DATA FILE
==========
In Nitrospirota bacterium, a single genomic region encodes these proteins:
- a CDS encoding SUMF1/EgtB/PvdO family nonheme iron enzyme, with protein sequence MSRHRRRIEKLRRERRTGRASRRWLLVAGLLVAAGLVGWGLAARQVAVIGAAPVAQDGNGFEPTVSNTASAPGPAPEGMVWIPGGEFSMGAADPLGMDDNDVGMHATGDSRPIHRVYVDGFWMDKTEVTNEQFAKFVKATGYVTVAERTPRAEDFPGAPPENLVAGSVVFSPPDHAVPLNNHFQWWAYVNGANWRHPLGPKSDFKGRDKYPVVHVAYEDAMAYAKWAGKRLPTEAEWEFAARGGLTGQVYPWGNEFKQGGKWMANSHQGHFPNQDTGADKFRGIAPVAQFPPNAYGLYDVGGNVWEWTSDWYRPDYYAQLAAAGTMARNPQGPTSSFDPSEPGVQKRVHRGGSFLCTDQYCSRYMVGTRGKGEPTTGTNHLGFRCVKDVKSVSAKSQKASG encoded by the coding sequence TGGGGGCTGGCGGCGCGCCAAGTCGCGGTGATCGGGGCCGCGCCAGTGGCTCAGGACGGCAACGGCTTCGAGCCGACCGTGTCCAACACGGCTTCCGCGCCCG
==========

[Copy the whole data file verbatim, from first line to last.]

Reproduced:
In Nitrospirota bacterium, a single genomic region encodes these proteins:
- a CDS encoding SUMF1/EgtB/PvdO family nonheme iron enzyme, with protein sequence MSRHRRRIEKLRRERRTGRASRRWLLVAGLLVAAGLVGWGLAARQVAVIGAAPVAQDGNGFEPTVSNTASAPGPAPEGMVWIPGGEFSMGAADPLGMDDNDVGMHATGDSRPIHRVYVDGFWMDKTEVTNEQFAKFVKATGYVTVAERTPRAEDFPGAPPENLVAGSVVFSPPDHAVPLNNHFQWWAYVNGANWRHPLGPKSDFKGRDKYPVVHVAYEDAMAYAKWAGKRLPTEAEWEFAARGGLTGQVYPWGNEFKQGGKWMANSHQGHFPNQDTGADKFRGIAPVAQFPPNAYGLYDVGGNVWEWTSDWYRPDYYAQLAAAGTMARNPQGPTSSFDPSEPGVQKRVHRGGSFLCTDQYCSRYMVGTRGKGEPTTGTNHLGFRCVKDVKSVSAKSQKASG encoded by the coding sequence TGGGGGCTGGCGGCGCGCCAAGTCGCGGTGATCGGGGCCGCGCCAGTGGCTCAGGACGGCAACGGCTTCGAGCCGACCGTGTCCAACACGGCTTCCGCGCCCG